This is Money / Daily Mail opportunity

ended 26. May 2022

A journalist at This is Money / Mail Online is working on a piece about smaller regional building societies and when/why borrowers should consider getting a mortgage with one. They're appearing at/near the top of a lot of the rates tables at the moment which is unusual - eg: 

60% LTV 

Family BS 2.44% £1,349 fee (2 year)

Skipton BS 2.74%, no fee (2 year)

Skipton BS, 2.69%, no fee (5 year) 

75% LTV

Yorkshire BS 2.45%, £1,495 fee (2 year)

Yorkshire BS 2.69%, no fee (2 year)

Cambridge BS 2.54%, £199 fee (2 year) 

Leeds BS 2.71%, no fee (2 year)

Leeds BS, 2.58%, no fee (5 year)

Yorkshire BS, 2.55%, £1,495 fee (5 year) 

Cambridge BS, 2.69%, £199 fee (5 year)

80% LTV

Ipswich BS 2.45%, £1,358 fee (2 year)

Yorkshire BS 2.74%, no fee (2 year)

90% LTV 

Yorkshire BS 2.70%, £245 fee (2 year)

Furness BS, 2.99%, £250 cashback (2 year)

95% LTV

The Nottingham 2.82%, £999 fee (2 year)

Skipton BS 3.08%, no fee (2 year)

Skipton BS, 3.31%, £1,000 cashback (5 year)

I think a lot of borrowers might not consider one of these lenders, especially if they're not using a broker, as they might not have heard of them of prefer to stick with a well-known high street name. So I'm looking to explain: 

  • Why they are suddenly offering better rates than some big banks - how are they able to do this? 
  • Are there any restrictions on who can get a mortgage with a regional building society - are there any that say you must come from the area? 
  • What the pros and cons are compared to a big four bank?

And equally, looking at the rates above a lot of the five years are now cheaper than two - we did report on this when the trend first started, but keen to get an update on how widespread it now is and whether it will continue. 

Any comments would be appreciated by end of today. 

7 responses from the Newspage community

Building Societies can sometimes raise their money differently than banks, lending from deposits of savers rather than solely relying on swap markets. This gives them a distinct advantage over banks during a rising interest rate cycle. Some smaller regional building societies place restrictions on who can get a mortgage; typically, it's at high LTVs, and they'll stipulate you must come from the area, such as 95%LTV with Darlington BS, Furness BS or Mansfield BS. Often building societies have a more flexible lending policy and offer a more manual human approach where you can talk directly to an underwriter and explain a case which allows them to approve loans that most of the big banks would shy away from as they have a more computer says no attitude if you're outside the box.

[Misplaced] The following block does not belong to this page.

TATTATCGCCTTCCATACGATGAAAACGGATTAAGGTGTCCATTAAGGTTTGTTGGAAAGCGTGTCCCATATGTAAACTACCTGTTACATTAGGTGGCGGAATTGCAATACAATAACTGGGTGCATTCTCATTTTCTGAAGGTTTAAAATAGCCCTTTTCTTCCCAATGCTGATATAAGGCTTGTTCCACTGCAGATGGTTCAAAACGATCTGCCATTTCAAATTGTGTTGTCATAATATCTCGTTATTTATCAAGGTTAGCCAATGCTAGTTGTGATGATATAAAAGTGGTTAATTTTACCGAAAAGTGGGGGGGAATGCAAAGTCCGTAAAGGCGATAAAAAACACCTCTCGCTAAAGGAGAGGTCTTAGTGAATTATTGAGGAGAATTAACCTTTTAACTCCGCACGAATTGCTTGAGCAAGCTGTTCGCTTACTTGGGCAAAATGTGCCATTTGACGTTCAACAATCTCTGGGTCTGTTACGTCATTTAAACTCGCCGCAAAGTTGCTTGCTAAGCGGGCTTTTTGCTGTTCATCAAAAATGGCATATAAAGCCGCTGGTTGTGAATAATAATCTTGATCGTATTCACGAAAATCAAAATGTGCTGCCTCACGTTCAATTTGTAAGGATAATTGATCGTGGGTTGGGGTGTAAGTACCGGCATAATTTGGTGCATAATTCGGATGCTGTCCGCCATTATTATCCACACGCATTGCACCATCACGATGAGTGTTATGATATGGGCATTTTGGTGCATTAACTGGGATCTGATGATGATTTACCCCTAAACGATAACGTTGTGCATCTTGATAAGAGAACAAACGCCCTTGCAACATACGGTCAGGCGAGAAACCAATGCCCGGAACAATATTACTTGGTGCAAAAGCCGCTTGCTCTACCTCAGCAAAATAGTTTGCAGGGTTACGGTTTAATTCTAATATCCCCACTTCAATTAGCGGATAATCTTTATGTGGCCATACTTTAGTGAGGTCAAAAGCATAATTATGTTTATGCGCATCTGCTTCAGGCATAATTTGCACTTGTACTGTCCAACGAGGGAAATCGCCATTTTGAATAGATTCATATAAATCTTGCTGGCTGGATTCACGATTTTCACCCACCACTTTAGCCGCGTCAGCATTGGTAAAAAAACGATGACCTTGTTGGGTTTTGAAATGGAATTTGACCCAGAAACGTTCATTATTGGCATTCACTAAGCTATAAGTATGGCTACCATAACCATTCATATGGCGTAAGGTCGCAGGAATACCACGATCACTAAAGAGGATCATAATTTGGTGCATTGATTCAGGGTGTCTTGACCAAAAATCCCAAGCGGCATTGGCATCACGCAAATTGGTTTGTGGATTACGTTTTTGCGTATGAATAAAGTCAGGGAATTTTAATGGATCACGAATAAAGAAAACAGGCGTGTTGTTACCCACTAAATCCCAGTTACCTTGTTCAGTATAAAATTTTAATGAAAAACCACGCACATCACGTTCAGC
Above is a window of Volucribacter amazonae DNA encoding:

Regional building societies have always offered great value borrowing to customers in certain situations. Unlike the big high street banks, they have to pick their battles more carefully, so tend to aim for a certain part of the market at any given time. Sometimes only in a smaller geographical region. Borrowers might not consider these lenders, simply because they don't know about them, or perhaps feel less confident about using them. This is the value of using a mortgage broker to source the best overall deal. They have access to, and will always recommend, the cheapest overall mortgage suitable for the applicants circumstances and priorities. At a time, when many are feeling the financial and economic noose tightening, making a saving on what is likely the biggest financial outgoing most people have, could take some pressure off.
With rates rising, smaller regional building societies tend to be competitive as they are lending their own money from deposits. Some do sometimes have quirky eligibility criteria such as a requirement to live in a certain area. However a good whole of market broker should be able to find the best rates/product for your individual circumstances.